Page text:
Corn dogs are loved by so many in Korea because they are easy to eat and carry as you walk around the busy streets of Myeong-dong, Gangnam or Dongdaemun in Seoul. They hold a great place in my heart because they remind me of times with my mom. Exhausted from hours of shopping, we would drop by a small blue pick-up truck that sold a variety of corn dogs and fried them on the spot. This recipe is close to what I eat in Korea, with a soft bread-like coating encasing the hot dog, and delicious crunchy bits of French fries on the exterior. By Jackie Park for Food Network Kitchen
six 8-inch wooden skewers; a deep-frying thermometer
Pat dry the hot dogs and thread each three-quarters of the way onto an 8-inch wooden skewer. Set aside.
Spread the fries in a large shallow dish or baking sheet.
Heat 3 to 4 inches of oil in a large heavy-bottomed saucepot over medium heat until a deep-frying thermometer registers 350 degrees F.
Meanwhile, whisk the flour, sugar, cornmeal, baking powder and 1 tablespoon salt in a large bowl. Whisk the milk and eggs in a medium bowl. Add the liquid to the flour mixture and whisk until combined. Add a tablespoon of milk if needed to loosen the batter. Pour the batter into a tall drinking glass, reserving any extra batter. Put some flour on a plate for dredging the hot dogs.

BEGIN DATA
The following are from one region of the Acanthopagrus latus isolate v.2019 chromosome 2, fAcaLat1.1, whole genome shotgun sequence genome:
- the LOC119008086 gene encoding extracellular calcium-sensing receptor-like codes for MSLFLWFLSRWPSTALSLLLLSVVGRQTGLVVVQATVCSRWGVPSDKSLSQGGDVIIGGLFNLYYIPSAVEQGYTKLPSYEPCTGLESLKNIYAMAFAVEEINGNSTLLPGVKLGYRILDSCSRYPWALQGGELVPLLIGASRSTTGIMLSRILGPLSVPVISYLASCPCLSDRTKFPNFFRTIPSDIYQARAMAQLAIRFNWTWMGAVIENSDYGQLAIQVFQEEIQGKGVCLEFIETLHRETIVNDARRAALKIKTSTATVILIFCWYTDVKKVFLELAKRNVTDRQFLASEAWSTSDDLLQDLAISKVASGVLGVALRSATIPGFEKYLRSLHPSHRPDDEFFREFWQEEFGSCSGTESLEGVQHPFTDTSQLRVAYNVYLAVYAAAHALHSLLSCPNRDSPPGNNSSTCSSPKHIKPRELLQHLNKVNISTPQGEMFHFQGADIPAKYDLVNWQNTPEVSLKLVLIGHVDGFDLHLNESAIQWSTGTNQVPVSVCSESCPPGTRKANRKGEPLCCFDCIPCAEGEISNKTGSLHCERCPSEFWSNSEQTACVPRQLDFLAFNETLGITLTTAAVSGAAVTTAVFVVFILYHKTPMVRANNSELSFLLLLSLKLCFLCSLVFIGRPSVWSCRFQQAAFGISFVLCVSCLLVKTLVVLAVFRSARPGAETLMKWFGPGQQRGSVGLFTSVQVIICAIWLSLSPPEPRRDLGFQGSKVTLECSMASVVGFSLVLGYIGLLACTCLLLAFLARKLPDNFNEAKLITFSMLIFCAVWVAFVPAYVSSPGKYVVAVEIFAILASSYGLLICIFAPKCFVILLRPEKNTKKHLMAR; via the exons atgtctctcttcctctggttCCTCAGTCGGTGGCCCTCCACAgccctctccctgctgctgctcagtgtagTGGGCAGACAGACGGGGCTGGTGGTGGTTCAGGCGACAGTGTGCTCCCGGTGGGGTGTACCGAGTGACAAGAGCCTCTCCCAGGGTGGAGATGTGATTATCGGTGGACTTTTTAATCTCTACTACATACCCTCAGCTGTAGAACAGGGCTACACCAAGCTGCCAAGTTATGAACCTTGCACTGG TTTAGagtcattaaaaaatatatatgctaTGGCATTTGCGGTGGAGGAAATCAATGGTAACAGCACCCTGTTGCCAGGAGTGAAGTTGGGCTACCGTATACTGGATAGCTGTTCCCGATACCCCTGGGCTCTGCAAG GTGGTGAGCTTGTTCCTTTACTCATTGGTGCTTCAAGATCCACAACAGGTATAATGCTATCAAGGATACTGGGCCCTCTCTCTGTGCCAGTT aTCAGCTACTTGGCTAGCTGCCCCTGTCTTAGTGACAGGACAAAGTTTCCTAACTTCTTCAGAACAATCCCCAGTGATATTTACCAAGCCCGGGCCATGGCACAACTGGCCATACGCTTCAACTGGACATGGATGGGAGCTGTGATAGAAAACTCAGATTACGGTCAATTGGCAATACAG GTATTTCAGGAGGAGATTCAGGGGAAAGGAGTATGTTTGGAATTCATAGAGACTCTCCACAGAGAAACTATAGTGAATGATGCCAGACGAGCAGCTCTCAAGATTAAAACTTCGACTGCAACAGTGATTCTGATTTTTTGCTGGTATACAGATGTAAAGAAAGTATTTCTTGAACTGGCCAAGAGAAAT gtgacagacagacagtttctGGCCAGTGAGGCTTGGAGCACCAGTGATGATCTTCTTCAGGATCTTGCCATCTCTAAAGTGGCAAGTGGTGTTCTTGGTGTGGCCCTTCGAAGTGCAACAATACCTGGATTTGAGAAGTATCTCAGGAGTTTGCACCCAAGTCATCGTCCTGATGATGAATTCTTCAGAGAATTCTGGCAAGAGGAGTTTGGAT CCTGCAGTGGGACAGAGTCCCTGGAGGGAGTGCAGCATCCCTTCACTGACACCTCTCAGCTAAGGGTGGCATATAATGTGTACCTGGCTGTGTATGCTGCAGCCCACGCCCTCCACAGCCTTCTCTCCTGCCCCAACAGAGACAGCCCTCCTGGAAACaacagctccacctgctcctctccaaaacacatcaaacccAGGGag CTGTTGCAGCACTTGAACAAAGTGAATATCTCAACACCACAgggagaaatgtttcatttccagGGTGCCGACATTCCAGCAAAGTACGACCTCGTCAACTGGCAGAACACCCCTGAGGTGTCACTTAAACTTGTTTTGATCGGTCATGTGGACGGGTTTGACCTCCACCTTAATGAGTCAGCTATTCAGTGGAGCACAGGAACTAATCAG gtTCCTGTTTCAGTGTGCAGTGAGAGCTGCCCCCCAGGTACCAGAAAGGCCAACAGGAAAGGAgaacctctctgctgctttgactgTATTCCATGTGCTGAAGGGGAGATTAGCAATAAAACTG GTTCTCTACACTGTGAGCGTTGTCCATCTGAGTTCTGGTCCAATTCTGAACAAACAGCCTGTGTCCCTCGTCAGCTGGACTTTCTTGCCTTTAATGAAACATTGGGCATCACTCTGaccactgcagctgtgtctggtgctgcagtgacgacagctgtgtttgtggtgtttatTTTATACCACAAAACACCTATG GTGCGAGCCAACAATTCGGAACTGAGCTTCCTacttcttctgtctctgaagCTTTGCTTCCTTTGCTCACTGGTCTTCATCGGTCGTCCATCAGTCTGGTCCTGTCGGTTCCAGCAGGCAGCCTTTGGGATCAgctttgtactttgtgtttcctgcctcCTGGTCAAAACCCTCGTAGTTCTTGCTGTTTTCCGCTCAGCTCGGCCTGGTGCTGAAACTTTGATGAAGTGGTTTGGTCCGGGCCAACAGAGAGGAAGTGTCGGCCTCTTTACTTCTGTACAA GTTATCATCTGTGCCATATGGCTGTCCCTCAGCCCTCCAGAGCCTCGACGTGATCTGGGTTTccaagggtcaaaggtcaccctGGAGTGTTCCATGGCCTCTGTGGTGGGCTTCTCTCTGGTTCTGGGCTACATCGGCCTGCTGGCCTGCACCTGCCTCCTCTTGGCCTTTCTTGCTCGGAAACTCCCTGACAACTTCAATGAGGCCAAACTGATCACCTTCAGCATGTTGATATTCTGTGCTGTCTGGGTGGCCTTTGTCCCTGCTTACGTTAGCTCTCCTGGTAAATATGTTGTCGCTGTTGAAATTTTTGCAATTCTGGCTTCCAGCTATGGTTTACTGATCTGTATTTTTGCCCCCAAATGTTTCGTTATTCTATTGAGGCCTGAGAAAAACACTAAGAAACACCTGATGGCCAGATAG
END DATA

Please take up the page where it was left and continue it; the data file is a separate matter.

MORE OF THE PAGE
Dredge a hot dog first in the flour, then dip into the glass of batter and swirl and twist up slowly to pull out; let the excess drip back into the glass. (Be careful when lifting back up, as the batter is very sticky.) Once the hot dog is completely covered with batter, lay it on the bed of fries and sprinkle some fries on top until mostly covered. Roll the hot dog and then secure the fries in place by patting and packing them in gently. Repeat with a second hot dog.
Lower both hot dogs into the hot oil one at a time and fry, turning, until golden, 3 to 4 minutes per batch. Remove the hot dogs with tongs and drain on a cooling rack or paper towel-lined plate; season with salt. Continue to coat and fry the hot dogs in batches of 2, refilling the glass with batter as needed. Serve with ketchup and mustard for dipping.
When measuring flour, we spoon it into a dry measuring cup and level off excess. (Scooping directly from the bag compacts the flour, resulting in dry baked good.)
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